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Neurosci Lett. 2019 Nov 20;713:134523. doi: 10.1016/j.neulet.2019.134523. Epub 2019 Sep 27.

C9ORF72 protein function and immune dysregulation in amyotrophic lateral sclerosis.

Author information

1
Department of Stem Cell Biology and Regenerative Medicine, Keck School of Medicine, University of Southern California, Los Angeles, CA, USA; Department of Neuroscience, Amgen Inc., Cambridge, MA, USA.
2
Department of Stem Cell Biology and Regenerative Medicine, Keck School of Medicine, University of Southern California, Los Angeles, CA, USA; Eli and Edythe Broad CIRM Center for Regenerative Medicine and Stem Cell Research at USC, Los Angeles, CA, USA; Zilkha Neurogenetic Institute, Keck School of Medicine, University of Southern California, Los Angeles, CA, USA. Electronic address: ichida@usc.edu.

Abstract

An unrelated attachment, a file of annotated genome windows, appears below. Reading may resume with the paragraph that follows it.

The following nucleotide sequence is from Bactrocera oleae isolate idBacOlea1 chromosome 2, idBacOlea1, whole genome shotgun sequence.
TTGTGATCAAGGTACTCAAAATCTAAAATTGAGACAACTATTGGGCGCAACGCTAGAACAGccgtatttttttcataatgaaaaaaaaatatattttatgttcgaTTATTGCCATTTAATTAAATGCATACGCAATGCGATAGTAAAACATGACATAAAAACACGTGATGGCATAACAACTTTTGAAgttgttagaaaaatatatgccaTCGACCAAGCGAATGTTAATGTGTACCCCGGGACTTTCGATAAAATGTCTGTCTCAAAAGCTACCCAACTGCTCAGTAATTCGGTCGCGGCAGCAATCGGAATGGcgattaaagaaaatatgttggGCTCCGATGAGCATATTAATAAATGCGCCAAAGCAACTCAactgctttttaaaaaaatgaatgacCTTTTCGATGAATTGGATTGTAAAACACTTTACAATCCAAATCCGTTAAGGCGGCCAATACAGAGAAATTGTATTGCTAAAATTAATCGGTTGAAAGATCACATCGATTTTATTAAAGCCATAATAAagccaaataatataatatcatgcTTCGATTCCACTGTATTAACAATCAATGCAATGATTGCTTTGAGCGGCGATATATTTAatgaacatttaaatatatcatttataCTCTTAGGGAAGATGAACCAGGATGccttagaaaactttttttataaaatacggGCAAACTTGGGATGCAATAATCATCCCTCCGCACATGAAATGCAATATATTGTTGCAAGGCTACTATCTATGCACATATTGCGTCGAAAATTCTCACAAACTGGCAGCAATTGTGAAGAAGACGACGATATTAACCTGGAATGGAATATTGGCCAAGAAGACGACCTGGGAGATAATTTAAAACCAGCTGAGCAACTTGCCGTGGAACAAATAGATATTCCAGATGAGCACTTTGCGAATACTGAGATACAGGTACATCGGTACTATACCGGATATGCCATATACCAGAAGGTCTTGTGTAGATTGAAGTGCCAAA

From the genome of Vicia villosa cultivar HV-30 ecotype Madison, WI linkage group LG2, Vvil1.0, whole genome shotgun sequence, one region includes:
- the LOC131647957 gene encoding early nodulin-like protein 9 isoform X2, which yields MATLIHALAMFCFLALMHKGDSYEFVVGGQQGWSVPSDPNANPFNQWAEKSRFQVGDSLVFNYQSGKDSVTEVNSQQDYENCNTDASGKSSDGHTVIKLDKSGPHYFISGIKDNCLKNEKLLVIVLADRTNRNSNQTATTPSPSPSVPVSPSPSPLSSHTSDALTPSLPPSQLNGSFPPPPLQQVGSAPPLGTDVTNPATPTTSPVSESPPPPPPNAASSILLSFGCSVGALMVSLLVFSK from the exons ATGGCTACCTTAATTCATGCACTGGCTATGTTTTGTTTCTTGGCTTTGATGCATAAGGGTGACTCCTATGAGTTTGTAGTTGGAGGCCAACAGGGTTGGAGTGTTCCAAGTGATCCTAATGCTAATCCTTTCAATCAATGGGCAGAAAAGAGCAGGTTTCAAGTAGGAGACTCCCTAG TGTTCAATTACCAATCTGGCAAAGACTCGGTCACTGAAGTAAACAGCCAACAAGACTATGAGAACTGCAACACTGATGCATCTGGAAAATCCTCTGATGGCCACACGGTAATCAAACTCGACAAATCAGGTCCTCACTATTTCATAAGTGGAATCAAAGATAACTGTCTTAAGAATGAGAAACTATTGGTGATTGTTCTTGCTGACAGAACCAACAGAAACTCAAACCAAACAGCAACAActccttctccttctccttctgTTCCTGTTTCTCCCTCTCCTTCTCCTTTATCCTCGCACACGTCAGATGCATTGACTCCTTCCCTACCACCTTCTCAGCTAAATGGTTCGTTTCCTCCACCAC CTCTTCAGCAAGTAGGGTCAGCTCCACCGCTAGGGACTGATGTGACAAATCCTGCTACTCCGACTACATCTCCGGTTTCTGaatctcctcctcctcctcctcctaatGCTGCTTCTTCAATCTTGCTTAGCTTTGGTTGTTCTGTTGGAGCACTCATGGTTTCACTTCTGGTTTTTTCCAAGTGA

Amyotrophic lateral sclerosis (ALS) is a rapidly progressing disease that affects upper and lower motor neurons eventually leading to paralysis and death by respiratory dysfunction. The most common genetic variant among ALS patients is a hexanucleotide repeat expansion within the first intron of the gene C9ORF72. This expansion elicits a complex cascade of events as a result of both gain- and loss-of-function mechanisms that contribute to neurodegeneration. Increasing evidence suggests that this repeat expansion in C9ORF72 also influences the immune homeostasis. In this review, we consolidate the current understanding of C9ORF72-mediated pathogenesis in both the central nervous system and peripheral immune system and propose mechanisms by which the immune system contributes to ALS.

KEYWORDS:

Amyotrophic lateral sclerosis; C9ORF72; Immunology; Neurodegeneration; Proteostasis

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